The conditions of the three bush buttons below the dial were however the most worrying. The buttons, as mentioned before, are used for memorizing and quickly selecting the three preset stations: already at that time, in fact, it was deemed necessary to avoid the driver to be distracted by manually searching for the stations. All the three buttons were broken, with relevant portions missing, the plastic of one of those was even crumbled: they didn’t fall to pieces only because the internal preset mechanism was keeping them all together.
Since this issue was worrying me a lot, I decided to start working on it at first, postponing the electrical reparation, about which I was less concerned. In order to fill the gaps and fix the cracks of the plastic material, I needed a product which allowed me both to stick the pieces and the filling up. I solved using epoxy resin glue to stick the biggest parts and, in order to give mechanical stability to the buttons, I filled the gaps and replaced missing parts using two-component plastic reinforced by incorporated fiberglass, bought in a local paint shop in Udine (I). The colour of the preparation was adjusted with some pigments found in the same shop. Once everything dried up, I polished the buttons until I reached the aspect shown in the photos: the reparation can be seen only from very short distance. The buttons were stable, sturdy and perfectly working, so they could be put back in their place.
I could then continue with the electrical restoration: at first, I verified that the set was complete and the continuity of the wiring; basically, there were no damages done by previous repairers, but all the connections (power supply, loudspeaker, antenna, etc.) had been cut, so at first I had to restore the wiring, not very easy even following the schematic.
During this task I could notice a technical sophistication: a negative feedback which is carrying part of the signal from the loudspeaker to the pre-amplifier tube.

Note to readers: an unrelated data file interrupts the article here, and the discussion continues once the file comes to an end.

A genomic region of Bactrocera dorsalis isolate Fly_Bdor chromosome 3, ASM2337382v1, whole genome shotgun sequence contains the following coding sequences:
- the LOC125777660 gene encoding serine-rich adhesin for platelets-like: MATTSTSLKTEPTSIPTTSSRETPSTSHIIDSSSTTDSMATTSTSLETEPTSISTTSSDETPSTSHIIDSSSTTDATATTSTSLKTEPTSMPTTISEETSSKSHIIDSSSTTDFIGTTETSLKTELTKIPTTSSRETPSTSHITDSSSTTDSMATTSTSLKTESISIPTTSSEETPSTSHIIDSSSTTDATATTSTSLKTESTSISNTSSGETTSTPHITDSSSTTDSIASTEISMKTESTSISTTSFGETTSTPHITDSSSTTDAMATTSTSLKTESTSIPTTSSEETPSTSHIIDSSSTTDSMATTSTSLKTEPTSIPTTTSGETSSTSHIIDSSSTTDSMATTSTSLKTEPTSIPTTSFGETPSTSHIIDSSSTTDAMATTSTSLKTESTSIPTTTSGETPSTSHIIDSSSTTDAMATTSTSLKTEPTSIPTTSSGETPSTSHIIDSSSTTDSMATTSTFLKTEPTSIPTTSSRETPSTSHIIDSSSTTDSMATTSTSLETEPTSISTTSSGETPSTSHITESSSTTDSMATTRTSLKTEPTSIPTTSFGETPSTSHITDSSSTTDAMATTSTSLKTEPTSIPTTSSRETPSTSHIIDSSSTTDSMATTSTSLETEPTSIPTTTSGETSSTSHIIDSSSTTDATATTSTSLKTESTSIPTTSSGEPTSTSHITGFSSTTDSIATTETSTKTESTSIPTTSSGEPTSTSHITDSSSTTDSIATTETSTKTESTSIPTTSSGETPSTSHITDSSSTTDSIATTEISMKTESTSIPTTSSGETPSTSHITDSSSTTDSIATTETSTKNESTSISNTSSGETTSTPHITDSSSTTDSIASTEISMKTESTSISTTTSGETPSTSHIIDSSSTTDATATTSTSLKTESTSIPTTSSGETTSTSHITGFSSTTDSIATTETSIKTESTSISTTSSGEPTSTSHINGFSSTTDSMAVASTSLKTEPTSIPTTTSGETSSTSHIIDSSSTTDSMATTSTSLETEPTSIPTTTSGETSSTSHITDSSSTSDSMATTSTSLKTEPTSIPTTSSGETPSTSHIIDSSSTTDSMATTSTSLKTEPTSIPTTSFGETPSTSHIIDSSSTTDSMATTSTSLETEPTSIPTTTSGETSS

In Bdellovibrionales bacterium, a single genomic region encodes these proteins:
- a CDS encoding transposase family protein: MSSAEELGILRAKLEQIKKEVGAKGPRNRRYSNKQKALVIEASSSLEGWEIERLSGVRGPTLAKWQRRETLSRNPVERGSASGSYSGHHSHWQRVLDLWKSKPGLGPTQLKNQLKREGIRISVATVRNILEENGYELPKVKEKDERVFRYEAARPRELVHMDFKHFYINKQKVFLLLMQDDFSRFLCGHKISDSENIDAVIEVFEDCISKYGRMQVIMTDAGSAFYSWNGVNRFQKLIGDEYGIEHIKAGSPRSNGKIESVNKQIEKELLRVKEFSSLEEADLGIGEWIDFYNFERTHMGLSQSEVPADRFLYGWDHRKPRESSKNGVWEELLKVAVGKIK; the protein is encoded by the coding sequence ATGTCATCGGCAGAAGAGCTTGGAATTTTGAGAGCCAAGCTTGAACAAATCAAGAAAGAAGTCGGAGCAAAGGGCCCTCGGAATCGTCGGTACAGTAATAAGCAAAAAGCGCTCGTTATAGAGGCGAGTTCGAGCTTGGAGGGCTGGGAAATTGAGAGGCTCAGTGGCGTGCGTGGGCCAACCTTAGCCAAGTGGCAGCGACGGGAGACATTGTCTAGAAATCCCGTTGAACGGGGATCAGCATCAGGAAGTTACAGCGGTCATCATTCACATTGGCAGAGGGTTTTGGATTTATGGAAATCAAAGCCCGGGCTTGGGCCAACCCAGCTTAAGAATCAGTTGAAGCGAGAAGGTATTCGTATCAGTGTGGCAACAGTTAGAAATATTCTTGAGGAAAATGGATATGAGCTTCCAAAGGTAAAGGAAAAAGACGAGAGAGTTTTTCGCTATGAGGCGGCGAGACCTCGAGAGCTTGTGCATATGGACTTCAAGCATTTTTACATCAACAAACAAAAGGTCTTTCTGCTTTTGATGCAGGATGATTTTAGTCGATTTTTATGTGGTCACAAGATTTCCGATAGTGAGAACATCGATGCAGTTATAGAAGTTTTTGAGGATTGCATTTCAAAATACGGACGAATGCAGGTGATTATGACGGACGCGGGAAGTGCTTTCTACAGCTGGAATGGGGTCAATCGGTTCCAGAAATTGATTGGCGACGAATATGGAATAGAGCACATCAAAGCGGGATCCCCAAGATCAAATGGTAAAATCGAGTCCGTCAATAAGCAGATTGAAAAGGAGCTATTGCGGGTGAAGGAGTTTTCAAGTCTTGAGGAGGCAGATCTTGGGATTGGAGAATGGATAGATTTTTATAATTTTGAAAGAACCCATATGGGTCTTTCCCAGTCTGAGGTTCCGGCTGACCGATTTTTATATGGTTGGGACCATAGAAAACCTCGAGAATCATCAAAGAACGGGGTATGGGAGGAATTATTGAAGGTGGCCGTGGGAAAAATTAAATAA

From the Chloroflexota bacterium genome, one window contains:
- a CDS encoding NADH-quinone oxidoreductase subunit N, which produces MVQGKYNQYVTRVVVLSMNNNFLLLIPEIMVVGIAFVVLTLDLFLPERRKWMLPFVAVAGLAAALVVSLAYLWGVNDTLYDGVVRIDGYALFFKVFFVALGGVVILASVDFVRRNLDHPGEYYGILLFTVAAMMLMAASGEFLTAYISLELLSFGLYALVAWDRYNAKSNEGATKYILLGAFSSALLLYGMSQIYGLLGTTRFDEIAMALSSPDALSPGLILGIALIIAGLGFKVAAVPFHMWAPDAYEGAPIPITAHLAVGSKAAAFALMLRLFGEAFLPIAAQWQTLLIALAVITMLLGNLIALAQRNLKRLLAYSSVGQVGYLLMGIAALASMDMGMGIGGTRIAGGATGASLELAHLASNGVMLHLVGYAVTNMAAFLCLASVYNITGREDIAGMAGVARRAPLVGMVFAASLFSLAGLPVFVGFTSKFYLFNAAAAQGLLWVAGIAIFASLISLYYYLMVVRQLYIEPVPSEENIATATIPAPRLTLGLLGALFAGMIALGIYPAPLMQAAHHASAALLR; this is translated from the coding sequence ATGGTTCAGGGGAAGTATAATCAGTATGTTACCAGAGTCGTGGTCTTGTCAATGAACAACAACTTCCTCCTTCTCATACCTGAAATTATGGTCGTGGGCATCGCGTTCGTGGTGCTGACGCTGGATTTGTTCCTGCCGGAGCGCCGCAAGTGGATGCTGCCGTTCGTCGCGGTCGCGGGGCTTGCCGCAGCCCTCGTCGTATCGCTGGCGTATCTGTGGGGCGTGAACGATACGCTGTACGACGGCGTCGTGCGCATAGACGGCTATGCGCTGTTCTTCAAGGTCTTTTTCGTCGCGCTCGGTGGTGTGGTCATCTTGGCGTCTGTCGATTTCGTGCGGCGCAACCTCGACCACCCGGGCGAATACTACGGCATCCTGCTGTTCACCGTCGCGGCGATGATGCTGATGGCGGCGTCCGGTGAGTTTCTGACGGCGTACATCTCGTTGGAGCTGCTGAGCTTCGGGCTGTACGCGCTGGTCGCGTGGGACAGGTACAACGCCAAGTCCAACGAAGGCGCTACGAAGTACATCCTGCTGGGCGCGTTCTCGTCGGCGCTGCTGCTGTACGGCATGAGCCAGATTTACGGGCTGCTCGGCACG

Main critical parts, such as the electrolytic (filter) capacitors and coupling and decoupling capacitors, had already been replaced during previous attempts of restoration, which made my task somehow easier, and so that I decided to power up the car radio.
For this purpose, since I had no power supply which was able to provide such an high electric current, I had to build one starting from a common PC switching power supply, which I modified accordingly (on request I can give further details of the modification).
Verifying the anode, I noted that there was no voltage, so I went on checking the asynchronous vibrator which, I felt, was way too quiet… I verified the continuity with a ohmeter, which showed an open-circuit, despite the coil was in good working conditions (indeed, I could hear it being promptly triggered when I supplied the 12 volt). Probably the contacts were faulty, worn out after long years of usage.
I decided to try a quick and dirty fix, in order to be able to use it and to test the radio, at least temporarily, until I could find a spare part.
I managed to open the vibrator, forcing the aluminium bottom: the interior was completely insulated with foam caoutchouc rubber, whose strong smell of old rubber nearly dazed me. After polishing the contact with sandpaper and adjusting the distance between the electrodes, I could successfully test it and so it could be resealed. In the meanwhile, I ordered a solid state vibrator from a well-known American website which, once arrived, would have been definitely a very good replacement.
Once the fixed vibrator was put back in place, the radio immediately showed its strong voice and its selectivity and sensitivity. At this point most of the difficult part was done: I attempted to align the intermediate frequencies, but it was impossible since the ferromagnetic cores were factory sealed with paint. Last task was a small fix on the tuning mechanism, which was defective due to a broken bakelite cylinder of the tuning coils: at the end of the dial, the magnetic core of the variable inductor was falling down, and had to be manually put back in position each time. Once fixed, I lubricated the mechanism, polished the chassis with Metalcrom (an Italian product to polish metal surfaces) and the plastic parts with some specific wax. To complete the work, I memorized the three preset stations according to the owner’s preferences (in the United States there is a vast selection of standard broadcast stations), and the radio was ready to be shipped to the owner, to the other side of the Ocean, to rejoin its old companion of many trips across the roads of the Old and the New World.